Science has, in fact, broken this down on the biological level. A crucial component is the hormone oxytocin. It is known as the “love hormone,” and is released naturally in our bodies during experiences such as childbirth, falling in love, and sex. Researchers have found that giving people oxytocin can lower their anxiety and mitigate shyness. In a study by neuroscientist Paul Zak, a squirt of oxytocin into the nose increased the amount of money participants offered one another. “Oxytocin, in particular,” Zak said, “promotes empathy, and when the chemical is inhibited in someone, they become more prone to sinful, or selfish, behavior.”
Oxytocin, the “love hormone,” is in a constant battle in our bodies with cortisol, the “stress hormone.” Of course, we can never completely eliminate stress from our lives. But nurturing our natural empathy is a great way to reduce it and protect ourselves from its effects.
Of course, there are different kinds of empathy and compassion, and some are more beneficial to us than others. As professor of psychiatry Richard Davidson told me, “Oxytocin increases the compassion towards one’s family and the groups one identifies with, as opposed to the higher level of universal compassion.” And psychologist Paul Ekman has identified three kinds of empathy: first, there’s “cognitive empathy,” which is knowing how someone else is feeling or thinking. But simply understanding another’s position doesn’t mean we’ve internalized what they’re feeling. So there’s also “emotional empathy,” in which we actually feel what another person is feeling. This is triggered by so-called mirror neurons. Given the amount of suffering we’re so frequently exposed to, it would be too draining to live in a constant state of emotional empathy. “This can make emotional empathy seem futile,” writes Daniel Goleman, author of Emotional Intelligence. But there’s a third type, “compassionate empathy,” in which we know how a person is feeling, we can feel their feelings along with them, and we’re moved to act. Compassionate empathy is a skill we can nurture, and one that leads to action.
And this is the kind of empathy we’re fueled by when we’re giving back. But even the term “giving back” can be misleading. It implies that service and volunteering are important only in terms of what they do for the recipient or the community. Just as important is what they do for the giver or volunteer, and the science on this is unambiguous. Essentially, giving is a miracle drug (with no side effects) for health and well- being.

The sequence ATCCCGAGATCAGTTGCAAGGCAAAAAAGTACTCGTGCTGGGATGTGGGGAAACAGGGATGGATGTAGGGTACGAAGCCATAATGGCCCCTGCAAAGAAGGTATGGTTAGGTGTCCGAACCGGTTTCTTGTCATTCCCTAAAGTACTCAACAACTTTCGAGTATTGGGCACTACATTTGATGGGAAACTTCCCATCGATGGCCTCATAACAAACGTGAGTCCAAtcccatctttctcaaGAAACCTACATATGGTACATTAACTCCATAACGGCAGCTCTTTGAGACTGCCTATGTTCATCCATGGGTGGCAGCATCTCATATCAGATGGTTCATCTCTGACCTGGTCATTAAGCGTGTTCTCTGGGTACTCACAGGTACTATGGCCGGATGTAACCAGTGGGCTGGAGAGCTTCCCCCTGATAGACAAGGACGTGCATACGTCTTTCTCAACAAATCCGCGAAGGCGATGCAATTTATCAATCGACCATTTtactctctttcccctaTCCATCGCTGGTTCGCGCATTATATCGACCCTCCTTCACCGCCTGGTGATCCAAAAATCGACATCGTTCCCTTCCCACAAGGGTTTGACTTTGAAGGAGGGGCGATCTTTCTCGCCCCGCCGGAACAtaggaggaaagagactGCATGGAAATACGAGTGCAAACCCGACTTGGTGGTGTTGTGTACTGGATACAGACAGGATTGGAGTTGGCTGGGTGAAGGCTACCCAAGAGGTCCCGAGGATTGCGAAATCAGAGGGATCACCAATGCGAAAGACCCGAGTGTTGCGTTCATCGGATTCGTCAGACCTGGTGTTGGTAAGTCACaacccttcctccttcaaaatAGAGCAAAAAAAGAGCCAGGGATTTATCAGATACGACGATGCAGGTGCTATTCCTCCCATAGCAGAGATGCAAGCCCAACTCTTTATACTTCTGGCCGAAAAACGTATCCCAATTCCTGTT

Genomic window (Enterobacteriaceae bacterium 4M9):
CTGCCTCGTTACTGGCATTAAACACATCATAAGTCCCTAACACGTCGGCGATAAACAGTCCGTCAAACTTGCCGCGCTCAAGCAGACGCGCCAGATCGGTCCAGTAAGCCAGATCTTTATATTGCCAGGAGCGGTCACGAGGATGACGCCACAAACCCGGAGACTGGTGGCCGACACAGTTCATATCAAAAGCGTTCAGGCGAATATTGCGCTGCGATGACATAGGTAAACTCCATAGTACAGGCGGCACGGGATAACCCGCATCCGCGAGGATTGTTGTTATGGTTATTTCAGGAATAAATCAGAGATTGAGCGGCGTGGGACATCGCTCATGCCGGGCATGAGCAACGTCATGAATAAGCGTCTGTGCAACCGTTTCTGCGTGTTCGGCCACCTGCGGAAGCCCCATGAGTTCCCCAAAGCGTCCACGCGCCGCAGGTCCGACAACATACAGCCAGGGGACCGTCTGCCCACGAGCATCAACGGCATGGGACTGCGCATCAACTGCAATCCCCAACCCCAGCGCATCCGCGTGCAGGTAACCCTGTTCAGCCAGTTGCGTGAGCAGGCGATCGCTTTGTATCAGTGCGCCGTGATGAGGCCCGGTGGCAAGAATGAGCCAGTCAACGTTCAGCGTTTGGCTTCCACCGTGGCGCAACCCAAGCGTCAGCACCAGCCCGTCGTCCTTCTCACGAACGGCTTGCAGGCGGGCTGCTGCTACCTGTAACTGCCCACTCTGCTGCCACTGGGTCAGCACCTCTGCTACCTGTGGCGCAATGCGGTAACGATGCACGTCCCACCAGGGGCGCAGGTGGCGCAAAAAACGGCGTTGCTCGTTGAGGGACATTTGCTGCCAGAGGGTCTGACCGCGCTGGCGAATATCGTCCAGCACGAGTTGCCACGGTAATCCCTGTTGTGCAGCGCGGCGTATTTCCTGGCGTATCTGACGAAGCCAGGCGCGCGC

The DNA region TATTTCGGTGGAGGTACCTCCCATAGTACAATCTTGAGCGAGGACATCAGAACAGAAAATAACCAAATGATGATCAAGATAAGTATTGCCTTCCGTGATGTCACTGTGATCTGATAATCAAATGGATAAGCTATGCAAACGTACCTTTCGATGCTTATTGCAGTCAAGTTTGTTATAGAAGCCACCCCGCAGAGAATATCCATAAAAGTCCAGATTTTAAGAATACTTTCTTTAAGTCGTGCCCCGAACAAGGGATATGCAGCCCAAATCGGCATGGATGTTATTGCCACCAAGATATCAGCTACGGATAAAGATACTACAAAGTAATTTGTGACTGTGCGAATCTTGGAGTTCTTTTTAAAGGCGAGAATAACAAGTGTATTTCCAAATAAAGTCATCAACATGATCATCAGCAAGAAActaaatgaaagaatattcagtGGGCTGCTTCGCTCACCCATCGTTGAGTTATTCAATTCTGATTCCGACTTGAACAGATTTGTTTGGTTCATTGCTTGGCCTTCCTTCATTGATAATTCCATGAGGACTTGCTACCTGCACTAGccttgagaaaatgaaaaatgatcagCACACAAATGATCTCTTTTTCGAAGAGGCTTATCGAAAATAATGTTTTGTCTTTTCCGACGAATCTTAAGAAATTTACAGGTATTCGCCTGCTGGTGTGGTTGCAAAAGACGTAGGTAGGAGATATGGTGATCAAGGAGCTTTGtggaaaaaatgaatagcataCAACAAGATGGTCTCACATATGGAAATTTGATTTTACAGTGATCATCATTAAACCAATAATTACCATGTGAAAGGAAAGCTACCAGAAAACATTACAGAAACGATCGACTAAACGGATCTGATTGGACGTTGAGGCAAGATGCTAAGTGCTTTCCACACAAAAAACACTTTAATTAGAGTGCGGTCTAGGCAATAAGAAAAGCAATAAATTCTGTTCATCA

One study demonstrated that volunteering at least once a week yields improvements to well- being tantamount to your salary increasing from $20,000 to $75,000. A Harvard Business School study showed that “donating to charity has a similar relationship to subjective well- being as a doubling of household income.” This is the case in poor countries and rich countries alike. And the same study found that students who were told to spend a small amount of money on someone else were happier than students who were told to spend it on themselves.
Indeed, we’re so wired to give that our genes reward us for giving — and punish us when we don’t. A study by scientists from the University of North Carolina and UCLA found that participants whose happiness was mostly hedonic (i.e., focused on self- gratification) had high levels of biological markers that promote inflammation, which is in turn linked to diabetes, cancer, and other conditions. Those whose happiness included service to others had health pro- fi les showing reduced levels of these markers. Of course, we all experience a mixture of both kinds of happiness, but our bodies’ internal systems are subtly pushing for us to augment the kind based on giving. Our bodies know what we need to do to make us healthy and happy, even if our minds don’t always hear the message.
Many other studies show the positive health boost provided by giving. A 2013 study led by Dr. Suzanne Richards of the University of Exeter Medical School found that volunteering was connected to lower rates of depression, higher reports of well- being, and a significant reduction in mortality risk. And a 2005 Stanford study found that those who volunteer live longer than those who don’t.
Excerpt from Thrive pp. 235–240
Originally published at journal.thriveglobal.com